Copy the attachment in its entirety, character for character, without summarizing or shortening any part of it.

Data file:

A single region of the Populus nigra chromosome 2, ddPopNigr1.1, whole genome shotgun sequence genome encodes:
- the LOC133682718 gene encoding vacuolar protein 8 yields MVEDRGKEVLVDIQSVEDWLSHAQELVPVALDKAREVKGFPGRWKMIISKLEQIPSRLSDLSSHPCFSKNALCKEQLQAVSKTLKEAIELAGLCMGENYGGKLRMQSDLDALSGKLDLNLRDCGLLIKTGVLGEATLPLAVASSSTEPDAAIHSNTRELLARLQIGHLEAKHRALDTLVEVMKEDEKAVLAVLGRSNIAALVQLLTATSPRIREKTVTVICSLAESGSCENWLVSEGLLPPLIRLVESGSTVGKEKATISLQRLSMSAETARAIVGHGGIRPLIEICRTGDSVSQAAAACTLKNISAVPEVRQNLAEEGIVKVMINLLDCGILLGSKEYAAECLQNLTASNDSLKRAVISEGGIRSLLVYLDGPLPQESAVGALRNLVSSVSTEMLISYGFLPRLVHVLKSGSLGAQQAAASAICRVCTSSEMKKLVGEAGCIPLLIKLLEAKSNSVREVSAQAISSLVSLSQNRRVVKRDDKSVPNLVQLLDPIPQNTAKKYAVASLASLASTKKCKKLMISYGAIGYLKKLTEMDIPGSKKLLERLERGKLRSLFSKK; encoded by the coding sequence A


A single region of the Populus nigra chromosome 2, ddPopNigr1.1, whole genome shotgun sequence genome encodes:
- the LOC133682718 gene encoding vacuolar protein 8 yields MVEDRGKEVLVDIQSVEDWLSHAQELVPVALDKAREVKGFPGRWKMIISKLEQIPSRLSDLSSHPCFSKNALCKEQLQAVSKTLKEAIELAGLCMGENYGGKLRMQSDLDALSGKLDLNLRDCGLLIKTGVLGEATLPLAVASSSTEPDAAIHSNTRELLARLQIGHLEAKHRALDTLVEVMKEDEKAVLAVLGRSNIAALVQLLTATSPRIREKTVTVICSLAESGSCENWLVSEGLLPPLIRLVESGSTVGKEKATISLQRLSMSAETARAIVGHGGIRPLIEICRTGDSVSQAAAACTLKNISAVPEVRQNLAEEGIVKVMINLLDCGILLGSKEYAAECLQNLTASNDSLKRAVISEGGIRSLLVYLDGPLPQESAVGALRNLVSSVSTEMLISYGFLPRLVHVLKSGSLGAQQAAASAICRVCTSSEMKKLVGEAGCIPLLIKLLEAKSNSVREVSAQAISSLVSLSQNRRVVKRDDKSVPNLVQLLDPIPQNTAKKYAVASLASLASTKKCKKLMISYGAIGYLKKLTEMDIPGSKKLLERLERGKLRSLFSKK; encoded by the coding sequence A